BridgeBio has been granted Fast Track designation United States Food and Drug Administration (FDA) for the investigation of BBP-418 as a treatment option for Limb-girdle Muscular Dystrophy Type 2i (LGMD2i). This is the fifth Fast Track designation for an investigational therapy that BridgeBio has received in 2021.
BridgeBio’s LGMD2i investigational therapy is one of the company’s 14 programs that are in the clinic or commercial setting for patients living with genetic diseases and genetically-driven cancers.
BridgeBio’s first wave of programmes are the now-approved drugs for Molybdenum Cofactor Deficiency (MoCD) Type A and previously-treated locally advanced or metastatic cholangiocarcinoma (CCA) harboring an FGFR2 fusion or rearrangement. The second wave of programmes includes the company’s four major near-term catalysts for its product candidates for the treatment of transthyretin (TTR) amyloidosis (ATTR), achondroplasia, congenital adrenal hyperplasia (CAH) and autosomal dominant hypocalcemia type 1 (ADH1).
LGMD2i represents one of the leading programmes in BridgeBio’s ongoing third wave in development, which includes a variety of programmes in the cancer and mendelian space already in the clinic.
With approximately 7,000 patients with potentially treatable mutations, LGMD2i is an inherited recessive muscular dystrophy caused by mutation of fukutin-related protein (FKRP). FKRP is a critical enzyme that adds a specific sugar molecule to a muscle cell structural protein called alpha-dystroglycan (αDG). Due to defective FKRP enzyme function, muscle cells of patients affected by LGMD2i lack a robust cushioning system that is provided by fully glycosylated αDG proteins. Pediatric and adult patients with LGMD2i most commonly present with upper and lower extremity (“limb”) and thoracic (“girdle”) dysfunction (“limb-girdle” pattern of weakness), and without treatment often develop additional severe clinical manifestations, including loss of independent ambulation, severe breathing issues which can require mechanical ventilation, cardiomyopathy and premature death.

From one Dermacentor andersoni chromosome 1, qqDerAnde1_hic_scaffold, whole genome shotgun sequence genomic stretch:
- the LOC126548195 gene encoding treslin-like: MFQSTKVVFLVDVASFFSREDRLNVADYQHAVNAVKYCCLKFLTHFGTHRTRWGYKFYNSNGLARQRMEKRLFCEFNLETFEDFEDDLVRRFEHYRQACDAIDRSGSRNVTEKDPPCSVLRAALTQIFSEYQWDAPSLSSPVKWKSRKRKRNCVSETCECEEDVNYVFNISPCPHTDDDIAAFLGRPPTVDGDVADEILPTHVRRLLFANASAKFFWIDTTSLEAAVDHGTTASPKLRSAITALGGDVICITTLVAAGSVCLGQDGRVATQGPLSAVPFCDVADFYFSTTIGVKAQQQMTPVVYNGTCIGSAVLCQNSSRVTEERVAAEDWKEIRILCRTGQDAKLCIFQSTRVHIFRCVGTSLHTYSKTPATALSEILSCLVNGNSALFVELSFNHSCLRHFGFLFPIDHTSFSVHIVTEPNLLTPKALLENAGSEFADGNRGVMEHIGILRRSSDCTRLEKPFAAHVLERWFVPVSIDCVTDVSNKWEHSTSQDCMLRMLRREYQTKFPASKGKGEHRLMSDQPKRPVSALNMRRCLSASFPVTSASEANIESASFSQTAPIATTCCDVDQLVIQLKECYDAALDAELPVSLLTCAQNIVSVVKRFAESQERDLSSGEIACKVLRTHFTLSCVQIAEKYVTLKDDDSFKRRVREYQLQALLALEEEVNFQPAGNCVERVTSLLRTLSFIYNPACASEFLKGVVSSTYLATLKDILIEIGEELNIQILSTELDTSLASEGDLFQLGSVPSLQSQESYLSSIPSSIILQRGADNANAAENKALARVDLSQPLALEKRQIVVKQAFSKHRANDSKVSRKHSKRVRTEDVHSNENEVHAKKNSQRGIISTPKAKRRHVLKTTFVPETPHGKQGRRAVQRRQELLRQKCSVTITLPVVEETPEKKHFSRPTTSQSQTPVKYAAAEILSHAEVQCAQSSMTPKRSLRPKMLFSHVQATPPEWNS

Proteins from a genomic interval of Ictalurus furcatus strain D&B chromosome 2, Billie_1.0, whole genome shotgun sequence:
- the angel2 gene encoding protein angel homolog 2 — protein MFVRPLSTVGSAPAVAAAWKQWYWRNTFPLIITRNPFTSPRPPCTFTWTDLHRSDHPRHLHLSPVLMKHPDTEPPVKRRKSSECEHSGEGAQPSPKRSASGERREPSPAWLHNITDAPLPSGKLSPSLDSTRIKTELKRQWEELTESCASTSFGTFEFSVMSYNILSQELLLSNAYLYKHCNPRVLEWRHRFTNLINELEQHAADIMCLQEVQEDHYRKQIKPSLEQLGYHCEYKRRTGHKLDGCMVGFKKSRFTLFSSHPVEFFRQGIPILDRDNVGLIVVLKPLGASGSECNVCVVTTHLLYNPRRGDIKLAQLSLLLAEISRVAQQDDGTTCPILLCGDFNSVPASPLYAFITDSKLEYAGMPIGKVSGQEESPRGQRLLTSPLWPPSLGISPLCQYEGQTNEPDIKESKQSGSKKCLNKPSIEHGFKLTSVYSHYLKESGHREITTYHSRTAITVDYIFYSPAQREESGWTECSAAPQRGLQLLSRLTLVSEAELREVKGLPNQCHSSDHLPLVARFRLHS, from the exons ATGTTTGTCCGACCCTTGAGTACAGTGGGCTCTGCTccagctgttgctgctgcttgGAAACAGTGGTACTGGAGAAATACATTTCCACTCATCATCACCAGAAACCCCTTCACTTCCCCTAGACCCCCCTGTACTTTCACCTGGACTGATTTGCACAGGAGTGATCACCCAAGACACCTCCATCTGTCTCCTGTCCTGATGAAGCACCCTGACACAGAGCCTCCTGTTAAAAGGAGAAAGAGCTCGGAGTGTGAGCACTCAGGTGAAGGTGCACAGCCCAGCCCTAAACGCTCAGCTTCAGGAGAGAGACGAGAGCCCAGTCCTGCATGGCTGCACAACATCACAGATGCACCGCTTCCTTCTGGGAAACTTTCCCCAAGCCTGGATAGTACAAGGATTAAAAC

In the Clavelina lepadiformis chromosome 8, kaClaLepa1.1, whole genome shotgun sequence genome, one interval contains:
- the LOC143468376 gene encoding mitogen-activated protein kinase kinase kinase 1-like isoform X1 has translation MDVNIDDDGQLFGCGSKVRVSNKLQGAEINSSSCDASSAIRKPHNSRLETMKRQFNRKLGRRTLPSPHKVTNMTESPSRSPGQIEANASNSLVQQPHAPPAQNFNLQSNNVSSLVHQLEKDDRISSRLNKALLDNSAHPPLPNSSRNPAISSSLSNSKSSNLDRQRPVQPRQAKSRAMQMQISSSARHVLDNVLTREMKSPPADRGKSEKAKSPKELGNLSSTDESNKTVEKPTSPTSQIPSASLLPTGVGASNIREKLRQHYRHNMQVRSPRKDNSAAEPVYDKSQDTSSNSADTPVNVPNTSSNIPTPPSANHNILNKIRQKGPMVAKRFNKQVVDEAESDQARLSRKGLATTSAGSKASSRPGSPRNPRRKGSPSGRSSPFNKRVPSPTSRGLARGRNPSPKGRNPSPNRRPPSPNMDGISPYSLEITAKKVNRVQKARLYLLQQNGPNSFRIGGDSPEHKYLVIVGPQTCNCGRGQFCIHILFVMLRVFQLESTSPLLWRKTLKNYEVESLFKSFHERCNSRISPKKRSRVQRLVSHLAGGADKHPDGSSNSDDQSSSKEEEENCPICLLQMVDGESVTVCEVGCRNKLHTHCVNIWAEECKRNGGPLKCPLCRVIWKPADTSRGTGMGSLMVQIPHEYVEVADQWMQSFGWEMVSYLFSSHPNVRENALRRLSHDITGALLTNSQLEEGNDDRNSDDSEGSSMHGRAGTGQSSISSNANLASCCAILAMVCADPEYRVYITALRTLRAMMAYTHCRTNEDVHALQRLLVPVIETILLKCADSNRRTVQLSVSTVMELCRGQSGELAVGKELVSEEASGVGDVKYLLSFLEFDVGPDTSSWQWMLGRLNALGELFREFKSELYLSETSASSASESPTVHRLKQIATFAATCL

“As of now, there are no approved treatment options for people born with Limb-girdle Muscular Dystrophy Type 2i. People living with this disease can lose their ability to perform routine daily activities, and ultimately may lose the ability to walk, need ventilatory support or face the risk of heart failure,” said Douglas Sproule, Chief Medical Officer of ML Bio Solutions, the BridgeBio company developing BBP-418. “We are grateful the FDA has granted our program Fast Track designation based on the potential of our investigational therapy to treat this very serious condition. We are hopeful the designation will allow us to address this unmet medical need by allowing us to potentially deliver our medicine to patients more quickly.”
BBP-418 is being investigated as a treatment for LGMD2i. The investigational therapy is designed to overcome the enzymatic limitation of the defective FKRP enzyme by supplementing endogenous sugar molecules to glycosylate αDG and to improve muscle cell integrities, resulting in improved muscle strength and function for patients. Clinical trials to verify the safety and efficacy of BBP-418 are ongoing.
BBP-418 has received Orphan Drug Designation for the treatment of LGMD2i from the FDA and for LGMD from the European Medicines Agency. BridgeBio is currently advancing its Phase II clinical trial in subjects with a genetically confirmed diagnosis of LGMD2i. If the development program is successful, BBP-418 could be the first approved therapy for the treatment of patients with LGMD2i.
Image credit: Kate Hliznitsova